Dr Mark Griffiths, a distinguished professor of behavioural addiction at Nottingham Trent University, has shared his opinion on the reasons behind this increase.
Sputnik: Why do you feel that bookmakers have received more complaints over the past few years?
Dr Mark Griffiths: The increase could be for a number of reasons. We as a culture now are getting more used to complaining about various things, and I don’t think the British bookmaking industry have shirked their responsibilities, because obviously they are trying to take these complaints as seriously as they can.
When you put out a helpline number that’s next to a gambling machine, or you put it on the back of a lottery ticket, what you’ll see is an increase in people calling that helpline. By the industry making people more aware of the initiative, what happens then is that more people use that particular avenue.
In this case, bookmakers don’t hide the fact that if you’ve got complaints you can contact them. If we look at the actual numbers, the massive increase - we started with a very low base - I think the first year there was something like one 129 complaints, now five years later, we’ve got over 8,000.
When you look at 8,000 complaints when you’ve got a population of potentially millions of people gambling, it’s still a very small percentage; that’s not in any way to say that the industry don’t have a responsibility, but I think we need to put this into context.
Sputnik: Have bookmakers been shirking their responsibility to the consumer?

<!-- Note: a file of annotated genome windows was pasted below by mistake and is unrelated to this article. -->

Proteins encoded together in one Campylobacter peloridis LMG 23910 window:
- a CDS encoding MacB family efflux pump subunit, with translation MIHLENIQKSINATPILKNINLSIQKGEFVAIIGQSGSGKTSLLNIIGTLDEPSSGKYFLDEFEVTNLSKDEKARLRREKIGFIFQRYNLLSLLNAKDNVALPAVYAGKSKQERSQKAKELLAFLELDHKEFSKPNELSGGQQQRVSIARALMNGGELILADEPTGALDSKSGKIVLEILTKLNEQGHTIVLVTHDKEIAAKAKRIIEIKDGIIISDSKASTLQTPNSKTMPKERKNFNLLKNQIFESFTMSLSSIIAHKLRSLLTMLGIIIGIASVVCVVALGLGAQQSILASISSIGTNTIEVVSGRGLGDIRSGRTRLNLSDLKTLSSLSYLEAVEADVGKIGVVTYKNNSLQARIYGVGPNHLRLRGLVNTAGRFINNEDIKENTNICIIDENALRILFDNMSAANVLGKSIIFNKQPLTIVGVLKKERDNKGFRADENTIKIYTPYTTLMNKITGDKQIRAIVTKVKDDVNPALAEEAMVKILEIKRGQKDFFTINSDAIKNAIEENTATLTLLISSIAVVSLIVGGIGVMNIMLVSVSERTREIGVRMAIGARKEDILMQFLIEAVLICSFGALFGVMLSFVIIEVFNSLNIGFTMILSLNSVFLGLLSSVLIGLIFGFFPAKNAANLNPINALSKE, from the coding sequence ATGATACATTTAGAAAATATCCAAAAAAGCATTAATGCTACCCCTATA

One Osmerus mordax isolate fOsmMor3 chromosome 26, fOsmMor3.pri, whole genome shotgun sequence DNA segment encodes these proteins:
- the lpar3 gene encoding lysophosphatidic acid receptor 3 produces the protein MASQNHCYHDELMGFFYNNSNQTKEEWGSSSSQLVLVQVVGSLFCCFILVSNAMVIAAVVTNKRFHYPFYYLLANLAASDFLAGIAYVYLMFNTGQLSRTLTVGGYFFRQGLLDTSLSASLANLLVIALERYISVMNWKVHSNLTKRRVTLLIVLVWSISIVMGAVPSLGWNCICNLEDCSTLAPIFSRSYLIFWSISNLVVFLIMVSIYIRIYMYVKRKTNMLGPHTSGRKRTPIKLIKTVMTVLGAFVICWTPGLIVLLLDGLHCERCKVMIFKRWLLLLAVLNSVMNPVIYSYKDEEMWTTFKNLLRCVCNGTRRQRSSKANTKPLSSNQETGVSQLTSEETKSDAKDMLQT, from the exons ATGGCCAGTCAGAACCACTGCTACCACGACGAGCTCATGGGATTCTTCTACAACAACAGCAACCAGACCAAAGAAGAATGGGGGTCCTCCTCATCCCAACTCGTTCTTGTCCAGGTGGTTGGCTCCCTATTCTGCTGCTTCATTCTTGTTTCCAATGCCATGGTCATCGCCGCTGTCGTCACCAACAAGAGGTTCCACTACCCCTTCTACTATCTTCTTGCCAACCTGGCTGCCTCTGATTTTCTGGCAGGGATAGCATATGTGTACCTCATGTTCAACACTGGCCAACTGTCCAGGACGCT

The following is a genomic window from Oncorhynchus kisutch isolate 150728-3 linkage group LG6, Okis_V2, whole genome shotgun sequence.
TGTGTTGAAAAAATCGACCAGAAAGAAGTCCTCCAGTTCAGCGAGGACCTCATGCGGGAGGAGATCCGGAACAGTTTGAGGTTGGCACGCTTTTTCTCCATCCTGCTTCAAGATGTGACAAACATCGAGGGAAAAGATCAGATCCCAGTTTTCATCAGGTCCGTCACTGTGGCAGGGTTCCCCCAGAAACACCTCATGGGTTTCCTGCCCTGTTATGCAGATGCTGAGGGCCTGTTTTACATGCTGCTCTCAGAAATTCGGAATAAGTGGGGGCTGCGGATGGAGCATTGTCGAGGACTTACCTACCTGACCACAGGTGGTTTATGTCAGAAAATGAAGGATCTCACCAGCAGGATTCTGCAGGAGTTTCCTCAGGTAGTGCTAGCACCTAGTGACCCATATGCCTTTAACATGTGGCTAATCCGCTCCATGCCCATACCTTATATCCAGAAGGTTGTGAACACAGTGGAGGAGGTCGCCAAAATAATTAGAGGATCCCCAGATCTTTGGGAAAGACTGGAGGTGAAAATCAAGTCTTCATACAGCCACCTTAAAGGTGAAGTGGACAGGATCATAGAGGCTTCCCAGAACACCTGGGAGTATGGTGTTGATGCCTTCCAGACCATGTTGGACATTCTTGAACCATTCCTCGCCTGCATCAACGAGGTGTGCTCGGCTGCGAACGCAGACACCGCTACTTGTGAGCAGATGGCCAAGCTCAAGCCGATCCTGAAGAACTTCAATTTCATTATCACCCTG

Dr Mark Griffiths: There are millions and millions of bets in bookmakers that are placed every year; what you’ve got here is around 8,000 who’ve made complaints, and my understanding is that most of those have to do with duty of care, social responsibility issues, and issues around losses.
Again, these are very important issues; I was one of the people that helped the association of British bookmakers to put forward what they call their code of conduct in relation to what they do in terms of duty of care towards their customers. Obviously one of the things that are in there is that if complaints are made, they’ve got to be investigated and sorted out.
I don’t think any bookmaker is shirking their responsibilities now, because if they are not performing the duties that they are asked of, they will have their operating license taken away from them; the gambling commission are very strict on this.
Sputnik: Should more restrictions on gambling advertisements be put in place?
Dr Mark Griffiths: I’ve been doing research over the past 18 months, particularly looking at things like the content of advertising out there, and we’ve been particularly looking at bookmakers and their sports adverts, most of these surround football, and a lot of the marketing, advertising and rhetoric used is about the gambler being completely in control of what they are doing. When you put all the onus on the gambler, that’s not necessarily sending out the message that at the end of the day, the bookmakers are going to make money, not the gamblers or the punters themselves.
I personally would like to see a restriction of all gambling advertising after nine o'clock; I’m not for prohibiting or banning gambling advertising. For most people this is a leisure activity which they enjoy and have no problems.
I would like to see that the loophole that we have, that you can have gambling advertising around sports matches and football matches, for instance I watched two football matches yesterday with one of my teenage children, and he was bombarded with gambling advertising; he’s lucky, he’s got a father who can tell him about gambling advertising, but most children watching those are not going to be educated by their parents about gambling and marketing adverts that they see at one o’clock, three o’clock and five o’clock in the afternoon, which I was watching yesterday. I would like the loophole relaxed and to see no form of gambling advertising until after the nine pm watershed.
The views expressed in this article are solely those of Dr Mark Griffiths and do not necessarily reflect the official position of Sputnik.